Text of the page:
Michael Millsaps, sales and marketing manager for JSW's operation in Edinburg, Ind., said the TEX was designed for the U.S. market, which wants a standardized lab machine. The twin-screw compounding extruder offers high speed and high torque, he said.
The package includes a die heat and breaker plate as standard. A wide feeder and side feed barrel are optional.
The extruder has a screw speed of up to 1,200 revolutions per minute. The screws have a diameter of 28 millimeters and a length-to-diameter ratio of 42-1.
Millsaps said JSW plans to have TEX extruders in stock for immediate delivery.
Manville rolls out its StarStran glass fibers
The Engineered Products Group of Johns Manville Corp. used Antec 2005 to roll out its StarStran LCF chopped glass fibers specially designed for direct long-fiber thermoplastic composites - with benefits of excellent fiber dispersion, wet-out and mechanical strength.
Klaus Gleich led the team that developed StarStran as research associate of Manville's foams and composites technical center. He also is chairman-elect of the Society of Plastics Engineers' Composites Division.
The Denver-based company said direct long-fiber thermoplastics work by compounding the material and feeding it directly into an injection molding machine, without the separate step of making pellets. D-LFT is mainly focused on structural and semi-structural large automotive parts, like running boards. Other markets include construction and infrastructure products and sporting goods.
D-LFT is popular in Europe, where 45-50 lines are running, according to John Sage, business manager for reinforcements at the North America Engineered Products Group. North America has only six D-LFT lines, but Sage said the market here is poised for growth.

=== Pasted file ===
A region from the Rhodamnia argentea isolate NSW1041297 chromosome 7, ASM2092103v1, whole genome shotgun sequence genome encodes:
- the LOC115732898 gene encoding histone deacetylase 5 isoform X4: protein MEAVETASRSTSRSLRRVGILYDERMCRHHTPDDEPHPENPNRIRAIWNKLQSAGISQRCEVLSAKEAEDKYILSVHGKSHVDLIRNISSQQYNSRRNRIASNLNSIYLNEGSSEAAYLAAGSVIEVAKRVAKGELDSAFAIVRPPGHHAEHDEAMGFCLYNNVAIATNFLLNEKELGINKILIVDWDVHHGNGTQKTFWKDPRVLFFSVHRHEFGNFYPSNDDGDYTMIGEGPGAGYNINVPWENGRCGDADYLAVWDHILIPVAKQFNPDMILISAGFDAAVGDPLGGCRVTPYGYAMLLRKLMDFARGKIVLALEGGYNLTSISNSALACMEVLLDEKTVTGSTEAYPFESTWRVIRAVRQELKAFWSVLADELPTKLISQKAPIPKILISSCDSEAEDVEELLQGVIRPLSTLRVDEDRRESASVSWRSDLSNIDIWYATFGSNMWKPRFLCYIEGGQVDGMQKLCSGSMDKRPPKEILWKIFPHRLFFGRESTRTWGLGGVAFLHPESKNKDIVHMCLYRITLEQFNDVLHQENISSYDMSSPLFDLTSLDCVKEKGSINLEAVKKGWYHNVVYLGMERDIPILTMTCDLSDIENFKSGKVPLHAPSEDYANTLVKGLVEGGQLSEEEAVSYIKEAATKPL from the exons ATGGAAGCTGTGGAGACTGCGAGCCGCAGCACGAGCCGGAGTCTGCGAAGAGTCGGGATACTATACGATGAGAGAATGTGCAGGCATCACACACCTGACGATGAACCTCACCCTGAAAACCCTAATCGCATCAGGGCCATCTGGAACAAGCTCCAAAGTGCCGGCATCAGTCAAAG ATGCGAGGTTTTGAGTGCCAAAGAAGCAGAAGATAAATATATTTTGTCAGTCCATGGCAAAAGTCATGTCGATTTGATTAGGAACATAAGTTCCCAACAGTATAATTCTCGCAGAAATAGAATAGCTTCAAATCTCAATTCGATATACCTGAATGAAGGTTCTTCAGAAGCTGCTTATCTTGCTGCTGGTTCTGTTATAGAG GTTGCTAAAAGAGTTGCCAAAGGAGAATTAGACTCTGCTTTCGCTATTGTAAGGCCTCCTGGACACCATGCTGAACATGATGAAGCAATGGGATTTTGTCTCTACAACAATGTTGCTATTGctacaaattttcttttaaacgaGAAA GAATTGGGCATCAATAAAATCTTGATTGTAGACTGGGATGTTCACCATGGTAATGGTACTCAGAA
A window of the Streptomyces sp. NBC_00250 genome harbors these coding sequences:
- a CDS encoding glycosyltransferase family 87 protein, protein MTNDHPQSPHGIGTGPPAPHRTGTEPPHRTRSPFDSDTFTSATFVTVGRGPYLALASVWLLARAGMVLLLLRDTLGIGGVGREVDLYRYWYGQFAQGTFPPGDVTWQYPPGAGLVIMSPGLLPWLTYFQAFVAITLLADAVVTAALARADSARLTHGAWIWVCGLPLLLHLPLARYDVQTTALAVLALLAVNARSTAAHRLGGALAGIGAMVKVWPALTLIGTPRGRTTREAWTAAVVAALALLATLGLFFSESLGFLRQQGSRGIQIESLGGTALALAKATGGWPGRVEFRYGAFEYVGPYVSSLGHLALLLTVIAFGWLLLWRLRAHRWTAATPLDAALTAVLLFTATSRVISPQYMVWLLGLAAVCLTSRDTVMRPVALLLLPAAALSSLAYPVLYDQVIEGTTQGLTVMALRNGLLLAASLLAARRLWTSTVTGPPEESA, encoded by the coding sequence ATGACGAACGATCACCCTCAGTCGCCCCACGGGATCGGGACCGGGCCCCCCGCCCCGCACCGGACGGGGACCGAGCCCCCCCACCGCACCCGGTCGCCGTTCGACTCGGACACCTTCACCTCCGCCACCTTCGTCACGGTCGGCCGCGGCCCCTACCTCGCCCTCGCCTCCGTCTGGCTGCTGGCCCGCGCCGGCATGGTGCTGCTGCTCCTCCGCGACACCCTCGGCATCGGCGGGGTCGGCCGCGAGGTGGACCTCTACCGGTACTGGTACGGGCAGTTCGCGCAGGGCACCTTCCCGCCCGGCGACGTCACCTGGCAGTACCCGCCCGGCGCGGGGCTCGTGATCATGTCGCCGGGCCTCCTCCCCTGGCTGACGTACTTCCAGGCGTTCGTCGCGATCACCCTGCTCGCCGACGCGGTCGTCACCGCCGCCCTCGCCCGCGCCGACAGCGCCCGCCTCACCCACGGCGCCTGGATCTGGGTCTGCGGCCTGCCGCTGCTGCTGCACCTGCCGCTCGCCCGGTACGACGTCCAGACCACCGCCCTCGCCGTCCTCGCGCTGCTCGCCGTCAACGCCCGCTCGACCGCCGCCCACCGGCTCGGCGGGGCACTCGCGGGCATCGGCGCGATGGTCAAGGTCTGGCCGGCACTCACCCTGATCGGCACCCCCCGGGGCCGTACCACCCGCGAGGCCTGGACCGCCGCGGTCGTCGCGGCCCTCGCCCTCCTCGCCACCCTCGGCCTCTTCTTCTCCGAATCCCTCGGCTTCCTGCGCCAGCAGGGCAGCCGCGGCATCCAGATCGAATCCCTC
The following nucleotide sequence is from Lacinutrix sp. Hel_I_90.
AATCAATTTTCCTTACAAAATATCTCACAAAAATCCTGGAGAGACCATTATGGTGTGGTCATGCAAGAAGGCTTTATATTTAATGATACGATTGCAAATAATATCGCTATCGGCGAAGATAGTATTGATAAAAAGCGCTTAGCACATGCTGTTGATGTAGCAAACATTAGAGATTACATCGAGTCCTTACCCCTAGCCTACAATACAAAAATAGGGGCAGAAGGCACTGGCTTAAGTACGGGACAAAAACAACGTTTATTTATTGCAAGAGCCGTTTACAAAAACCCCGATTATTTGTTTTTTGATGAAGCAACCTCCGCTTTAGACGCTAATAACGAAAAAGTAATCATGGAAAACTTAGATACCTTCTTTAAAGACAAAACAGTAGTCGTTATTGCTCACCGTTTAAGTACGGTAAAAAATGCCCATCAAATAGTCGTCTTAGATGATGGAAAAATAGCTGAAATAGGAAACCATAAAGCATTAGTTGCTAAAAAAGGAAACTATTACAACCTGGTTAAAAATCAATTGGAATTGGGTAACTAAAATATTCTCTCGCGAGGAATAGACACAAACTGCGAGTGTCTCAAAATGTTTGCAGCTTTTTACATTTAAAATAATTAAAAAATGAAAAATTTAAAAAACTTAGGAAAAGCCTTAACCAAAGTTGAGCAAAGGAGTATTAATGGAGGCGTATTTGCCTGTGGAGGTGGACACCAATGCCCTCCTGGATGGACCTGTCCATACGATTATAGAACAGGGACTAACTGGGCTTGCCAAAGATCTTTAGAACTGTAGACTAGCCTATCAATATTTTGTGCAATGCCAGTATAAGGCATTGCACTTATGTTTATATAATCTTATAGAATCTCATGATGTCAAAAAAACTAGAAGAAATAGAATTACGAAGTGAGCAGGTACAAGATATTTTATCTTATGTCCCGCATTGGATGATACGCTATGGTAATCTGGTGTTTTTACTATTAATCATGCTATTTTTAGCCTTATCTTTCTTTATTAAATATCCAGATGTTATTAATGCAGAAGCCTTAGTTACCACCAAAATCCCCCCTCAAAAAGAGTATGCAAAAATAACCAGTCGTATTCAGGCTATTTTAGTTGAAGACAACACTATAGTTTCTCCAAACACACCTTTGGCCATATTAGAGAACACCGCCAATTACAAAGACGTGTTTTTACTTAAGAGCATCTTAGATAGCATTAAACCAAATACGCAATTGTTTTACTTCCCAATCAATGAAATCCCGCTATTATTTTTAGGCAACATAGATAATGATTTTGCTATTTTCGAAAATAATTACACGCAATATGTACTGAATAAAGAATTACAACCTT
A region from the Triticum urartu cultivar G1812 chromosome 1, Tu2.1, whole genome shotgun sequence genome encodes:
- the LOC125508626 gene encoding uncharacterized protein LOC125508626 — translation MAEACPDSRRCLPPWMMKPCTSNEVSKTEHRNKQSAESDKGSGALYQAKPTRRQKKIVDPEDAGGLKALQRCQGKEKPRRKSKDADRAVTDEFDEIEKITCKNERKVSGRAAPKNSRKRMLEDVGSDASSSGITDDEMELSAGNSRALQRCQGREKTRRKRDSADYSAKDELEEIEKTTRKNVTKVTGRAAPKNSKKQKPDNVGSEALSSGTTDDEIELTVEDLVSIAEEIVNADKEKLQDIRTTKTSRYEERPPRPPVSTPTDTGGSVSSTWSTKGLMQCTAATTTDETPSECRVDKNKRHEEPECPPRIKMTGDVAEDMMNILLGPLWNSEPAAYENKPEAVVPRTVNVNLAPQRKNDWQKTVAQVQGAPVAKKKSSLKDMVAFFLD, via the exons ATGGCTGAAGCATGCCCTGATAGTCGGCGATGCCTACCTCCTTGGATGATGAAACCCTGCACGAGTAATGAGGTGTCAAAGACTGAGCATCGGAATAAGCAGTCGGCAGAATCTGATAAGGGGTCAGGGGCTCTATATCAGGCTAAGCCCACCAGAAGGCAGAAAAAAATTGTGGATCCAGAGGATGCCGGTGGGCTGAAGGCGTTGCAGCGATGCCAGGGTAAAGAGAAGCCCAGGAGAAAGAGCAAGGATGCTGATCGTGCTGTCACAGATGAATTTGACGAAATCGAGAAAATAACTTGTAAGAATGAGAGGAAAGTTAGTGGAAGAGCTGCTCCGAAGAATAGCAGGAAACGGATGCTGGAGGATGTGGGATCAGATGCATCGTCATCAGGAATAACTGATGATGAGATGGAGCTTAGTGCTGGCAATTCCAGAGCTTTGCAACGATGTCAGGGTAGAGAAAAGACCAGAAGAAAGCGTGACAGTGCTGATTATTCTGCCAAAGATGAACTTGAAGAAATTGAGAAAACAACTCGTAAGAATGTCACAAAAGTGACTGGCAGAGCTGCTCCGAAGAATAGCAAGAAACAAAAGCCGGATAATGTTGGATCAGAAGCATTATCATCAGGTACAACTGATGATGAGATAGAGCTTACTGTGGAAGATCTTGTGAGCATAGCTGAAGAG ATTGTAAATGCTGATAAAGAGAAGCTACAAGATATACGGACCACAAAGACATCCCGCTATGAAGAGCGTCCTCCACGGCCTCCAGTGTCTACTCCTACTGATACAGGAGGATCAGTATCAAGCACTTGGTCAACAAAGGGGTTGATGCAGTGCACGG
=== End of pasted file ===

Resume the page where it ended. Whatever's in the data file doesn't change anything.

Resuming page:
Manville offers StarStran in lengths ranging from a 0.5-1.5 inches, bulk delivered.
Manville worked with Brabender Technologie Inc. of Mississauga, Ontario, which makes feeding systems for compounding lines. Sage said the feeder helps open up the bundles of glass fibers, giving StarStran good dispersion throughout the compounded material. Moisture inside the fibers also helps the fibers to open up, he said.
Poor dispersion can lead to bundles of glass and areas with mostly just resin, which can weaken the part and hurt surface quality, Manville said. To get the fibers to disperse, a processor often cranks up the shear force, but that can damage the fibers.
BASF unveils data on DPHP plasticizer
BASF Corp. presented a technical paper at Antec 2005 on a new DPHP plasticizer for PVC.
BASF is investing $60 million in a series of projects at its factory in Pasadena, Texas, including to convert production to DPHP (di-propyl heptyl phthalate), which is a butene-based material, from the current propylene-based DIDP plastizer. Richard Kozlowski, technical service representative, said BASF will continue to offer the DIDP (diiso-decyl phthalate) along with the DPHP material. Both go by the trade name Palatinol.
DPHP offers superior weathering resistance, a benefit for applications like roofing membranes, geomembranes and tarps to remain flexible that take a beating from sun and moisture. Kozlowski said moisture can draw out the plastizer, making those products brittle.
Other applications include flexible PVC parts for automotive interiors and wire insulation.
In other news, Florham Park, N.J.-based BASF now has the capability to do water-assisted molding at its North American engineering plastics unit in Mount Olive, N.J. BASF installed a unit from Cinpres Gas Injection Ltd.